(Never) back to the office again!?
During the Corona crisis, many employers have agreed with their employers that they shall perform their work in the home office. Different experiences were made in this process. For some companies, this new work arrangement works very well and increases productivity, flexibility and employee satisfaction. For other companies it has been shown that cooperation works better when employees do their work on site at the workplace. These companies would like their employees to return to the office as painlessly as possible.
Home office could become tax deductible
New in the political discussion since this week is that work in the home office should be tax deductible. The German states of Hesse and Bavaria, for example, are proposing to introduce a deductible flat rate of five euros for each full day in the home office as income-related expenses up to a maximum of 600 euros per year. However, the Federal Government and the German Länder have yet to agree on precise regulations.
Back to the office?!
Many companies have now succeeded in developing functioning hygiene protection concepts. They are striving for a return to normal in their company, including the gradual return of employees from their home office to their usual workplace. But can the employer order the employee to return to the company without the employee’s consent? Unless the employer and employee have agreed otherwise regarding the home office, the employer can determine the employee’s place of work within the scope of his right to issue directions.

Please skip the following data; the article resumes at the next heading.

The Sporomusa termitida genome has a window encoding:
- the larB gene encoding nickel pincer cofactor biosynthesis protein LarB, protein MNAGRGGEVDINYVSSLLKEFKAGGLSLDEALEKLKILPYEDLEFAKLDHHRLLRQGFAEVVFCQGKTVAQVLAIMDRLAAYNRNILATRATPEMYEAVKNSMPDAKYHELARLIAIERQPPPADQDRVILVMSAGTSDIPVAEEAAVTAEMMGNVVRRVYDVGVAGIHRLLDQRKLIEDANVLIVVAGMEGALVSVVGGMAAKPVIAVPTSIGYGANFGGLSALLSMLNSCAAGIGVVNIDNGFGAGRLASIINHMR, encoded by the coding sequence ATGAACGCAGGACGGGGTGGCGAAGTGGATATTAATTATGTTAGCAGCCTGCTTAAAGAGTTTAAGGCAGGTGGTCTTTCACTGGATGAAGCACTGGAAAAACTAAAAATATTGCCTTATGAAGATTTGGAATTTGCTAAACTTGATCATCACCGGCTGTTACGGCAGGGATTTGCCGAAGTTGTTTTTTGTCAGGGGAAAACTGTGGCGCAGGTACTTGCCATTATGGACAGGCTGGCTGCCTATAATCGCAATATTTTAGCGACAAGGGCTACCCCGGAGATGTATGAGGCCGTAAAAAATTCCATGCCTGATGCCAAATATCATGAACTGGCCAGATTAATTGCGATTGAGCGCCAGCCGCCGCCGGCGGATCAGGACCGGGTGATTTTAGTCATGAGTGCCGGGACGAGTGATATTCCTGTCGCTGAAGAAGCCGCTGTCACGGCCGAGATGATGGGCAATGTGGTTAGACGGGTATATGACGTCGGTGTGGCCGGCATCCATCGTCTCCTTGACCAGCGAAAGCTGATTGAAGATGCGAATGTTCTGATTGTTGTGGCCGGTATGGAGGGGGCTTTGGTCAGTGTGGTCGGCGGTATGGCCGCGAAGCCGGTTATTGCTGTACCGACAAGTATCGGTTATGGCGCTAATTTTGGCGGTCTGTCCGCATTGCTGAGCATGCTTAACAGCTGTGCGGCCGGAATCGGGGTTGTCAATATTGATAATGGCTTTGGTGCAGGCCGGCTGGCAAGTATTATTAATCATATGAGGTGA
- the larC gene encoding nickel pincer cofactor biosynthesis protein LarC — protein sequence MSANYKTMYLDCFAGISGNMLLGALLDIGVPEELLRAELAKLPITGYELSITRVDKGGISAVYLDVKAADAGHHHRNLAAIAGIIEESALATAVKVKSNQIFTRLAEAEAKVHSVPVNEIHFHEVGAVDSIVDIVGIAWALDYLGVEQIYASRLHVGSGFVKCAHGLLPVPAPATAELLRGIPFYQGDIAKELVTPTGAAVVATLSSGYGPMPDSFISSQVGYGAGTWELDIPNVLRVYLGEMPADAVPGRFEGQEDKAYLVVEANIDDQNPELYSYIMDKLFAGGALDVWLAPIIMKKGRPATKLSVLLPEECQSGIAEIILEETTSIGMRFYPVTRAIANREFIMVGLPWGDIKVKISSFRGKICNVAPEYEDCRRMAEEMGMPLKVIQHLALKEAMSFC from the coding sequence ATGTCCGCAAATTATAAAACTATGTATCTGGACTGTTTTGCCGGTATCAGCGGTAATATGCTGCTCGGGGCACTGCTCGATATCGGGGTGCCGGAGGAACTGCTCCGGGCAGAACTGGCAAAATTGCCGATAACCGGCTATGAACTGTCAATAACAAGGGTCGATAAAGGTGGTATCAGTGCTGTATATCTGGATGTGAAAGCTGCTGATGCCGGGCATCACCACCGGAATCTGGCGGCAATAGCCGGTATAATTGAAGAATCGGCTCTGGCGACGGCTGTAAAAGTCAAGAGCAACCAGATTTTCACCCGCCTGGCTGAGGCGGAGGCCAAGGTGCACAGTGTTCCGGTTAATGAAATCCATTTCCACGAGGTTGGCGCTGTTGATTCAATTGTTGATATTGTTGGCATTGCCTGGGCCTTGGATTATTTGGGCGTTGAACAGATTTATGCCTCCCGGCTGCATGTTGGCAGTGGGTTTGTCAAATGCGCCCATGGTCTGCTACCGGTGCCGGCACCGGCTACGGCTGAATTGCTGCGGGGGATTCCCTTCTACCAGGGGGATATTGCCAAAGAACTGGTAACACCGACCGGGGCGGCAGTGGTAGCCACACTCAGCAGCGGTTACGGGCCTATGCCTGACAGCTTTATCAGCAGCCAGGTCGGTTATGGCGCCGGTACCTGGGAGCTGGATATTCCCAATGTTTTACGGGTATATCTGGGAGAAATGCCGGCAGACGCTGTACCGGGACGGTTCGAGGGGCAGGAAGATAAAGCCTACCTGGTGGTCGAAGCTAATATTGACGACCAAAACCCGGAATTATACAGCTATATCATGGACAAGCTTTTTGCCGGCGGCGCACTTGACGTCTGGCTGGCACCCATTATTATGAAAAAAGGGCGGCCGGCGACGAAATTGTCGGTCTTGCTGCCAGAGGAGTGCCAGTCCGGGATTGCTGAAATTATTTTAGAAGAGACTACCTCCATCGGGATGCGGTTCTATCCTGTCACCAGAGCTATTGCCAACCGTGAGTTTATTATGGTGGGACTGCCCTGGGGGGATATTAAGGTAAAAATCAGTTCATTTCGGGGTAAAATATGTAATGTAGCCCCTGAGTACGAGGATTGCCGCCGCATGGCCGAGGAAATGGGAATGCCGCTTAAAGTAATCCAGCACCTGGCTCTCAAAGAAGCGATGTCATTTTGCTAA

In generally, it is to be recommended for employers to make clear agreements with employees on the details of tele- and mobile work when introducing home office. A fixed component of such an agreement should be that the home office is either agreed for a limited period of time or can be declared terminated by the employer at any time. It is also a good idea to give a reasonable period of notice of one to two weeks. Companies with a works council must also observe its co-determination rights.
Home office forever?!
But not all employers want their employees to return to their regular workplace. Many companies have had good experience of employing their staff in a home office and are now considering to abolish their presence jobs completely. This raises the question of whether the employer may determine unilaterally that its employees should now work in the home office permanently? As always, contractual or company regulations take precedence. If the employment contract, a company agreement or a collective agreement stipulates that the employee may also be obliged to work permanently from home or a mobile workplace, the employer can determine this.
If no comparable regulations have been made at company level or between the parties, the employer may not order the permanent transfer to the home office within the scope of his right to issue instructions. Work from home differs significantly from work in an office and can be associated with a number of disadvantages for the employee. A transfer to the home office therefore requires the employee’s consent.